The Temperance Movement – White Bear

Brit rockers bypass difficult second album syndrome

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Already two years on from their eponymous debut, The Temperance Movement have since been hitting the road hard, bringing their bluesy swagger to a massive audience on two tours supporting The Rolling Stones at the rock legends’ request. Their appearance on the scene back in 2013 prompted comparisons to AC/DC, The Black Crowes and Creedence Clearwater Revival, so will album number two see them make a radical departure from such unabashed classic rock roots?

In short, not drastically so. White Bear is a punchy 10-track collection with its feet largely planted in blues-drenched rock’n’roll, but that’s not to say there aren’t some new wrinkles along the way. Opening track and lead-off single 3 Bulleits is a strident callback to that first record, with an insistent riff, lithe slide guitar and a swift reminder why Phil Campbell has garnered a reputation as one of the best singers on the rock scene. Never a band to shy away from a chant-friendly chorus, you can already hear it being bellowed by the crowd on their forthcoming tour.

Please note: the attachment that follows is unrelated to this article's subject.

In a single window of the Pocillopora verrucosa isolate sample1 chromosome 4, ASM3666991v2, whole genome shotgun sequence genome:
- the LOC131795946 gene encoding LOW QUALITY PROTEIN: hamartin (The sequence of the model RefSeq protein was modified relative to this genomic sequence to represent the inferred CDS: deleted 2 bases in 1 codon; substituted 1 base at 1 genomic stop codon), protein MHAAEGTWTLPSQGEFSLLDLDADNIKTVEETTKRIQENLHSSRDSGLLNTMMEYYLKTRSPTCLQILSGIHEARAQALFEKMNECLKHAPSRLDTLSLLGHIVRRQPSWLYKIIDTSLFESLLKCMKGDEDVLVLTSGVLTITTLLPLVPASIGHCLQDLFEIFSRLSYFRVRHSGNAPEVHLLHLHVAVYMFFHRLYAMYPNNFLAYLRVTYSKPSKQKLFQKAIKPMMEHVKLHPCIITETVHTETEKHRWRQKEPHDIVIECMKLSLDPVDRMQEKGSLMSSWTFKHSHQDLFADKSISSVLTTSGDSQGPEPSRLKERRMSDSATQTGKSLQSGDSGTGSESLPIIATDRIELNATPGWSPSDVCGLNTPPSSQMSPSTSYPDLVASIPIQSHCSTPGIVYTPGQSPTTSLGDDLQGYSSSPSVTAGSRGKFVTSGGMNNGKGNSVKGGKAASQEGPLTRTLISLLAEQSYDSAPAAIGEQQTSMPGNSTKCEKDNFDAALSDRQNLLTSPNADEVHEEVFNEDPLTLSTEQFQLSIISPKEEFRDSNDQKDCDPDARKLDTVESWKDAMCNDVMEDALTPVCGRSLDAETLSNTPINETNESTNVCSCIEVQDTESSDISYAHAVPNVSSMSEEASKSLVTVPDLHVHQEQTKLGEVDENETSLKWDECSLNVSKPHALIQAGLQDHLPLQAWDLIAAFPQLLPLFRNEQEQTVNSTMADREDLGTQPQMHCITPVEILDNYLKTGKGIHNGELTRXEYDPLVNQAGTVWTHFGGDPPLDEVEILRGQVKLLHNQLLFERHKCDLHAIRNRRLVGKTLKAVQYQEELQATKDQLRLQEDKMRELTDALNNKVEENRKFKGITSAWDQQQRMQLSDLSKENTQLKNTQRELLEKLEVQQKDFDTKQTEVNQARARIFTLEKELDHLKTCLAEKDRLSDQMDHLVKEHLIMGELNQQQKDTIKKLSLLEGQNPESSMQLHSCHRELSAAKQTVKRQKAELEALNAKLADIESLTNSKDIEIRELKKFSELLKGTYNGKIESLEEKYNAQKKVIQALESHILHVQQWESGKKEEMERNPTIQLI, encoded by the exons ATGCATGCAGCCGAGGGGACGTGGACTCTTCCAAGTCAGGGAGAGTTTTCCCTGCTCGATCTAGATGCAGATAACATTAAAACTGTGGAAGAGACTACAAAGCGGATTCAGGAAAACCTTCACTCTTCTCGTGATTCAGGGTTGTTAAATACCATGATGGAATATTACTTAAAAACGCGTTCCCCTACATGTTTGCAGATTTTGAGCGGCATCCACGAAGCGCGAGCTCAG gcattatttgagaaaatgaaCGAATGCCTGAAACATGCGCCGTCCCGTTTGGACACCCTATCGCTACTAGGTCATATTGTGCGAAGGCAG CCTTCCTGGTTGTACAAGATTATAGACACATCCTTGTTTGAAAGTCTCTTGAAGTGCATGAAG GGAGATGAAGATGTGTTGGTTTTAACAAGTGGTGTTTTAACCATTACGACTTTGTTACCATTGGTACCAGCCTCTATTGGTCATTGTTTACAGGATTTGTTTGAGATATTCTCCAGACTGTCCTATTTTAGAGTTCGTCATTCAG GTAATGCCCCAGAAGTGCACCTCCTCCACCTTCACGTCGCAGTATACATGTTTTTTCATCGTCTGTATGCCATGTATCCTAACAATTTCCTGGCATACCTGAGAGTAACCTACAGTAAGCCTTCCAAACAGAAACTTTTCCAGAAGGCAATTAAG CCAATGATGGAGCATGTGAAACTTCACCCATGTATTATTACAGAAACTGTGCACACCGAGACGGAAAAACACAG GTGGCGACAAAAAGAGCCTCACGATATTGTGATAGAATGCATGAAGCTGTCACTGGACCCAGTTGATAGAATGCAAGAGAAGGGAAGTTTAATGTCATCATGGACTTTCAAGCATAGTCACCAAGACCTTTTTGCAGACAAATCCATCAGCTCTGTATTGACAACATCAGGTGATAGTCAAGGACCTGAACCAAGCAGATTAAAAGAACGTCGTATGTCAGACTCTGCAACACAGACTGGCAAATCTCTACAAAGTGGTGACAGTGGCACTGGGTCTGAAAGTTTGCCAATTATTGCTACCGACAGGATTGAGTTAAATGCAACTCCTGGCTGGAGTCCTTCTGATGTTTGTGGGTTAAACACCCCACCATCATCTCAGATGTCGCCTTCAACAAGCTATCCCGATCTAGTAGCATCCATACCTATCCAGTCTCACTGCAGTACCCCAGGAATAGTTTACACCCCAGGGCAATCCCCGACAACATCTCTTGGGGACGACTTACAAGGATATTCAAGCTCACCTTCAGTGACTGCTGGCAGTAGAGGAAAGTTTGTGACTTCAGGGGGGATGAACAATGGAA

Get Yourself Free is similarly raucous, albeit hinging on a funk-infused guitar line during the verse that lends a little light and shade. However, A Pleasant Peace I Feel is where the record takes a significant detour. There’s more than a hint of 60s psych-rock here, the twin guitars of Luke Potashnick and Paul Sayer creating a dreamlike soundscape against the skittering rhythms of Nick Fyffe and Damon Wilson, and it brings the band into new sonic territory.

Modern Massacre and Battle Lines are as feisty and confrontational as their titles suggest, however, the latter particularly recalling the unrelenting machismo of Brian Johnson-era AC/DC. If there’s a standout track that highlights the progression of the band between albums and where their sound may venture, it’s undoubtedly Oh Lorraine. The ascending guitar line, layered vocal and hypnotic groove are reminiscent of The Stone Roses in their blissed-out prime, Fyffe’s lysergic bassline especially effective.

Conversely, the record closes on a downbeat note with I Hope I’m Not Losing My Mind. It’s notable that Campbell was an aspiring singer-songwriter prior to The Temperance Movement, releasing a promising solo album in 2007, before personal struggles derailed that career. Consequently, subdued tracks such as this carry emotional weight, as opposed to a rock band tacking on the obligatory ballad. Slightly less cohesive than their debut, then, but don’t let that put you off.